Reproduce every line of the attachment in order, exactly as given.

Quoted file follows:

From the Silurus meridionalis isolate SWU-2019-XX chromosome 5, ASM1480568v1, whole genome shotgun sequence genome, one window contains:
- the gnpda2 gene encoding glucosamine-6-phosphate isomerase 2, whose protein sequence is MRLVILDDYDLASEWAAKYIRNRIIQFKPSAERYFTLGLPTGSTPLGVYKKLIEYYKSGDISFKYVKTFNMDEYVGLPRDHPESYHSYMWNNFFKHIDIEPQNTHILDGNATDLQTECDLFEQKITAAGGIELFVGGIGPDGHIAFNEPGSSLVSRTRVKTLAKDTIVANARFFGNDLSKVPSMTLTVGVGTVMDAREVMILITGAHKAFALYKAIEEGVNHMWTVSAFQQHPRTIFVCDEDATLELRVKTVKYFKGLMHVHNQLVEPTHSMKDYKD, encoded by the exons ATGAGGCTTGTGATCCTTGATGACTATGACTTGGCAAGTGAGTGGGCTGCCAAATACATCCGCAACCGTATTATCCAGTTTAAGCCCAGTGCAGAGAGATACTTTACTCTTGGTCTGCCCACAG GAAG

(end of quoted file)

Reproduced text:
From the Silurus meridionalis isolate SWU-2019-XX chromosome 5, ASM1480568v1, whole genome shotgun sequence genome, one window contains:
- the gnpda2 gene encoding glucosamine-6-phosphate isomerase 2, whose protein sequence is MRLVILDDYDLASEWAAKYIRNRIIQFKPSAERYFTLGLPTGSTPLGVYKKLIEYYKSGDISFKYVKTFNMDEYVGLPRDHPESYHSYMWNNFFKHIDIEPQNTHILDGNATDLQTECDLFEQKITAAGGIELFVGGIGPDGHIAFNEPGSSLVSRTRVKTLAKDTIVANARFFGNDLSKVPSMTLTVGVGTVMDAREVMILITGAHKAFALYKAIEEGVNHMWTVSAFQQHPRTIFVCDEDATLELRVKTVKYFKGLMHVHNQLVEPTHSMKDYKD, encoded by the exons ATGAGGCTTGTGATCCTTGATGACTATGACTTGGCAAGTGAGTGGGCTGCCAAATACATCCGCAACCGTATTATCCAGTTTAAGCCCAGTGCAGAGAGATACTTTACTCTTGGTCTGCCCACAG GAAG